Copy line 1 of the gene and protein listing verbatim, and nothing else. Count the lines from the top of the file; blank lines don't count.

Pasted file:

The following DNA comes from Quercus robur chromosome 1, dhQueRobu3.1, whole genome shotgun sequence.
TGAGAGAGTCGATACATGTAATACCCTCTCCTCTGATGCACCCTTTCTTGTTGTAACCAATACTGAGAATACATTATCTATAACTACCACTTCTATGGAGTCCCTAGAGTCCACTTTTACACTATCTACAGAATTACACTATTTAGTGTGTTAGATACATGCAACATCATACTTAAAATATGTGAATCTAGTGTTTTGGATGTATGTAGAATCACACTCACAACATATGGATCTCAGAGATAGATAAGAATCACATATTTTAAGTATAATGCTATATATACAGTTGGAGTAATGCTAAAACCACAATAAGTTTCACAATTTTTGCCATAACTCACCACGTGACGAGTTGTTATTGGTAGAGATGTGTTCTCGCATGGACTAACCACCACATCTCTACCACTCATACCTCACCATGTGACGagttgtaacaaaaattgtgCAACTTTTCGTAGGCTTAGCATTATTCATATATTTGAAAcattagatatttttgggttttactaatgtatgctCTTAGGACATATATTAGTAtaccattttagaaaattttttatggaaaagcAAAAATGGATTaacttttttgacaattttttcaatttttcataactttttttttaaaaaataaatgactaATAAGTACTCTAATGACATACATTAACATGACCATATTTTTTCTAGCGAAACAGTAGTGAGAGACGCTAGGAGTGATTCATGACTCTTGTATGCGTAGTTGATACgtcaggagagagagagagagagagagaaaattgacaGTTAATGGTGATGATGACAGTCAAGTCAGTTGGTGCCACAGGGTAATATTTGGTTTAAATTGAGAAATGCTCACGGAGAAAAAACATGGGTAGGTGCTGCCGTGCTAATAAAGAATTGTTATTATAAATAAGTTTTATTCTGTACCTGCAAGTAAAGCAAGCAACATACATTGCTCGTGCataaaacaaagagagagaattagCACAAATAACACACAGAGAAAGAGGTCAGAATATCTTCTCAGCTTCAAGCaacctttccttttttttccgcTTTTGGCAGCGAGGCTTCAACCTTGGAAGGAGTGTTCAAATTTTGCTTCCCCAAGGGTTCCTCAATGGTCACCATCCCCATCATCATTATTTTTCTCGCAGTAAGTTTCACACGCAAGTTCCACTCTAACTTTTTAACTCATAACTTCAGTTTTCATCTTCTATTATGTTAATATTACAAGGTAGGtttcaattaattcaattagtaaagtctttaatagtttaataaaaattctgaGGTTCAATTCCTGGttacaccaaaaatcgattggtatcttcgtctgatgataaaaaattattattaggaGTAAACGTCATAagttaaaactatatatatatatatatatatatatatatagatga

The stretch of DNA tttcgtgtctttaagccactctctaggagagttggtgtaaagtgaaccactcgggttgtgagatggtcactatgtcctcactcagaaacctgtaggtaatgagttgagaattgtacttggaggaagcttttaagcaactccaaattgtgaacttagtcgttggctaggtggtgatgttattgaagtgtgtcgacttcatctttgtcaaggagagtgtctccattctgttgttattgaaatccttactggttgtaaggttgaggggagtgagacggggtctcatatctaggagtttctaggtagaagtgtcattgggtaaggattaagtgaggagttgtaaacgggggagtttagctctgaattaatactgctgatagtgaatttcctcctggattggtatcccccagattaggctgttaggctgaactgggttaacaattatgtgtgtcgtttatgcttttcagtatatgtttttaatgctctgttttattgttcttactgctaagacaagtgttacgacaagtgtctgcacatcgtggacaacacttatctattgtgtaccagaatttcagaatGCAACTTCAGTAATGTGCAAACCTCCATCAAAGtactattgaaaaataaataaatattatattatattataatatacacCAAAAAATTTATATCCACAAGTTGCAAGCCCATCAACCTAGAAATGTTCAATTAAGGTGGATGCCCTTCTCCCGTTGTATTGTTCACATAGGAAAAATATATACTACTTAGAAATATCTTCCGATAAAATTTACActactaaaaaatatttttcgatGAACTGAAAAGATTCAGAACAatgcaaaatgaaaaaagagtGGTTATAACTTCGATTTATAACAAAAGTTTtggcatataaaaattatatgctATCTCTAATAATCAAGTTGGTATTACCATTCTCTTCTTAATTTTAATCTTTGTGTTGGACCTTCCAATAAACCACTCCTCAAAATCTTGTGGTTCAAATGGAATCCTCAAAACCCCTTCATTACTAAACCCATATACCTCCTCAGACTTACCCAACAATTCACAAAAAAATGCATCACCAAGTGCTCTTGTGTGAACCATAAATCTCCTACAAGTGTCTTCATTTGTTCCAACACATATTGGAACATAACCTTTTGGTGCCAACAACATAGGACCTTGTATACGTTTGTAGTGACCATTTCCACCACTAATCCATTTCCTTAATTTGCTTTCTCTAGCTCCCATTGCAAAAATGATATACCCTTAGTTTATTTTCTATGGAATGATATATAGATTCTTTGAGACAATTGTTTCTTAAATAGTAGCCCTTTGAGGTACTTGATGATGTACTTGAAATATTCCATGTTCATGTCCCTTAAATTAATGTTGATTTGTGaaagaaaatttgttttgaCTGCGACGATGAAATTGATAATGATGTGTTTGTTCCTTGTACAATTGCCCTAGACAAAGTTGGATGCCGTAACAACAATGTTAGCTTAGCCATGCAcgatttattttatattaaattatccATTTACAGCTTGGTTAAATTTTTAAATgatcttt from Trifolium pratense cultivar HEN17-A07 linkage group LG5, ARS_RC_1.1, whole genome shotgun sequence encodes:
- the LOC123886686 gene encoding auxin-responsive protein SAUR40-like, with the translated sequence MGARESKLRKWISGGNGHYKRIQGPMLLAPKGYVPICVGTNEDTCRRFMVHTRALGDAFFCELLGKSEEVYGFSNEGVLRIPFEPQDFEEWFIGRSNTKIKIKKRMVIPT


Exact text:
The following DNA comes from Quercus robur chromosome 1, dhQueRobu3.1, whole genome shotgun sequence.